post #4 of 8
 Just a note to clarify your understanding of "counter rotation".  Skiing into and out of a countered position is quite different than using counter rotation.  Ask your instructor to clarify for you.
post #5 of 8
abickford - great skiing. Especially in the "after" department. Nice and fluid. Your stance is not too narrow. If this is how you ski just out of default then that is what is good for you. Like noted before, psia used to favour a narrow stance but now they favour a wide. You are saying you have too much up and down movement. Why do you want less of it? If you want less then you need to reverse your extention and flexing cycle. Insted of extending into the transition flex into it. Insted of flexing into your pressure phase extend into it. This is quite a big change. Its the foundation to the modern short SL turn. Also called retraction turns.
post #6 of 8

The middle of your turns are more carved in the after clip. These should feel smoother and more in control. That's a nice result for one days work.

I like Sharp's catch on your tip lead. I like to see a parallel relationship between a line drawn between the shoulders and a line drawn between the ski tips. Reducing tip lead will get these lines more in parallel. However, I'd like you to zipper this problem instead. I hope we're talking about jacket zipper. For these size turns, you don't want the jacket zipper facing straight down the fall line all the time. What you want is to have the jacket zipper faced most to the sides of the trail at the end of the turns, but less than the skis are facing the sides of the trail. You get into this position by having the hips and shoulders turn less than the skis. This is called skiing into counter (vs counter rotation which is turning body parts in opposite directions). By getting your upper body (hips and shoulders) turned more downhill (but not all the way) at the end of the turns, you'll get the ski tip and shoulder lines more in parallel. You'll also be in position to get a more forward component to your move to the inside of the new turn by collapsing your new inside leg. This move will stop the up and down motion and stop you from sliding your feet together as your starting your new turn. 

Sharp's advice to extend into the new turn on the new outside ski will also work. When I ski I try to extend the new outside ankle and leg and collapse the inside ankle and leg simultaneously. It's hard to learn both moves at once. I think a focus on the new inside leg first will be most helpful for you. That's what I would do for your next lesson.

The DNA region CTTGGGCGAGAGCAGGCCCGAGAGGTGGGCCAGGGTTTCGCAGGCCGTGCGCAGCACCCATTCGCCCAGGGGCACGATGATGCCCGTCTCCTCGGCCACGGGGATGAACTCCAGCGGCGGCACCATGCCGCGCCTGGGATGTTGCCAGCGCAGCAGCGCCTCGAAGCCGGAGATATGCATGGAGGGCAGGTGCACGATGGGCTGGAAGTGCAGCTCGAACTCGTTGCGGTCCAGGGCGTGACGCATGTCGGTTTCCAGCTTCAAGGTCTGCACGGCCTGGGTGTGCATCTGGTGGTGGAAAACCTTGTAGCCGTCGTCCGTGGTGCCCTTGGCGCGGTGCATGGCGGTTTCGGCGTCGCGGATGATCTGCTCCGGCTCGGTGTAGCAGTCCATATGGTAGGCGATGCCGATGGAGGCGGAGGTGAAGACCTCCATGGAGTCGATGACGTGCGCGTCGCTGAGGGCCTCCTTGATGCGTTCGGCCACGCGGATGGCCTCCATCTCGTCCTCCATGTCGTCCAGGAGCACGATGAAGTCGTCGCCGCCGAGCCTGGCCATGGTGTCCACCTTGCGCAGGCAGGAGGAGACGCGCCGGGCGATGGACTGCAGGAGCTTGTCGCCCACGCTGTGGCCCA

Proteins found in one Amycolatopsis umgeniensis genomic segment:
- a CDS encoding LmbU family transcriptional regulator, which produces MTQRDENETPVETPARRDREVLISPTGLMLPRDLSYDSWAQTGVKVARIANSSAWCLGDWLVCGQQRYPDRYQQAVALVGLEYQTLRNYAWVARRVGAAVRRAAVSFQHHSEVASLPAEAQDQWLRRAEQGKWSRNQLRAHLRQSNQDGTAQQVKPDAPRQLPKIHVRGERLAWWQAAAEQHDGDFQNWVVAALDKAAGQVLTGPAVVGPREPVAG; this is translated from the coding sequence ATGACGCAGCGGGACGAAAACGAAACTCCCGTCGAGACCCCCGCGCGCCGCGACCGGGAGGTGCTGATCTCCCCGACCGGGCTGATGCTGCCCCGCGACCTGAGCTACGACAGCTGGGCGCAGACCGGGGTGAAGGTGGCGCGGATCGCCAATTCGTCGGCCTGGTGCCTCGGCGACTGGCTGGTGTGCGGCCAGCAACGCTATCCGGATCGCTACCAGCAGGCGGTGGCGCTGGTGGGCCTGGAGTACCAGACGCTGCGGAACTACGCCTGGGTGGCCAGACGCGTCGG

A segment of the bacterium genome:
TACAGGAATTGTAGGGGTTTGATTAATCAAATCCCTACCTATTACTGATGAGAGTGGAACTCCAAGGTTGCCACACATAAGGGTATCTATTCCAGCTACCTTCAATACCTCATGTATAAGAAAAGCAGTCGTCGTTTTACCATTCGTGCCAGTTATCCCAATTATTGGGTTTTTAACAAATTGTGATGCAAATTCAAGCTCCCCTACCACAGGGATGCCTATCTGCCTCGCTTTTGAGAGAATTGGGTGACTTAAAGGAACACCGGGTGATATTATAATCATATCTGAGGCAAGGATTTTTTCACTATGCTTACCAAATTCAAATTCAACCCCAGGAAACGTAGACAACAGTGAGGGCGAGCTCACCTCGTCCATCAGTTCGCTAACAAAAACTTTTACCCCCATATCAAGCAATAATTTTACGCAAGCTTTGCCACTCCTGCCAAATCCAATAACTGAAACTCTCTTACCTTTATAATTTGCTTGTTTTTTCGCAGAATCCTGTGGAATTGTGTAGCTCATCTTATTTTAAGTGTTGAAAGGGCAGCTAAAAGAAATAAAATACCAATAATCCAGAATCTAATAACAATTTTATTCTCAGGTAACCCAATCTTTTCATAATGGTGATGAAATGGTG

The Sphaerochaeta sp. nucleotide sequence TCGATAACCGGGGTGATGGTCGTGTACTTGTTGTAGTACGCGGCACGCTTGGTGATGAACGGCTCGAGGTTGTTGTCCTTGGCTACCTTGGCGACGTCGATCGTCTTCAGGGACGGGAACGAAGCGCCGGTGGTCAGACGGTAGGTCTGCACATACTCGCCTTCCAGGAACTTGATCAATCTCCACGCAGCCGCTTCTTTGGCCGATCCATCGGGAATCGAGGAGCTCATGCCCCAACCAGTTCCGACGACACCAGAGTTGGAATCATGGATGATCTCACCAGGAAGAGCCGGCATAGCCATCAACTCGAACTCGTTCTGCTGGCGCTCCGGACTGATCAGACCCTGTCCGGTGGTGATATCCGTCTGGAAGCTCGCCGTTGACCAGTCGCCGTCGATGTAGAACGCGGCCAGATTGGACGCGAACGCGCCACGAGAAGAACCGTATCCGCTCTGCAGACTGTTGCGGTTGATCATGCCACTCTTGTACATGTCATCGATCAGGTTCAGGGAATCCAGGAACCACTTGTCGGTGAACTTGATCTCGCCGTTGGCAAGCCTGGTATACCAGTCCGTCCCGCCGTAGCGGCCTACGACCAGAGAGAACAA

post #7 of 8
 stance width is fine. Contrived wide stances never worked and from every examiner I have talked to is no longer being pushed. any stance that allows independent leg movement is a good stance.

you stay over your skis well and you flexing and extending is alot but not really to much. You dont have to ski like a robot to ski well. If you wanted to try something else learn to actively retract in the transition and float while being balanced AFT in the transition. You have to have great dynamic balance to not end up aft while the skis are being weighted. Neither transitions are right or wrong but both have strengths and weaknesses.

One things you could work on quite easily is to keep your hips level especially in your right turns where its obvious your favoring your right foot. Actively pull your inside hips up in each turn. you edge grip will actually increase as well. 

BTW love the hero snow at holimont which is an awesome place to ski.
post #8 of 8
a different thing you might think about is progressively allowing the ski to track flatter at the bottom of the old turn

. in general, to get the ski flat need your hips over it.

this can help avoid an abrupt move that is typically used to 'vault' the hips over the bindings at transition
using the hamstrings to pull the feet back under can also help flatten the ski leading into transition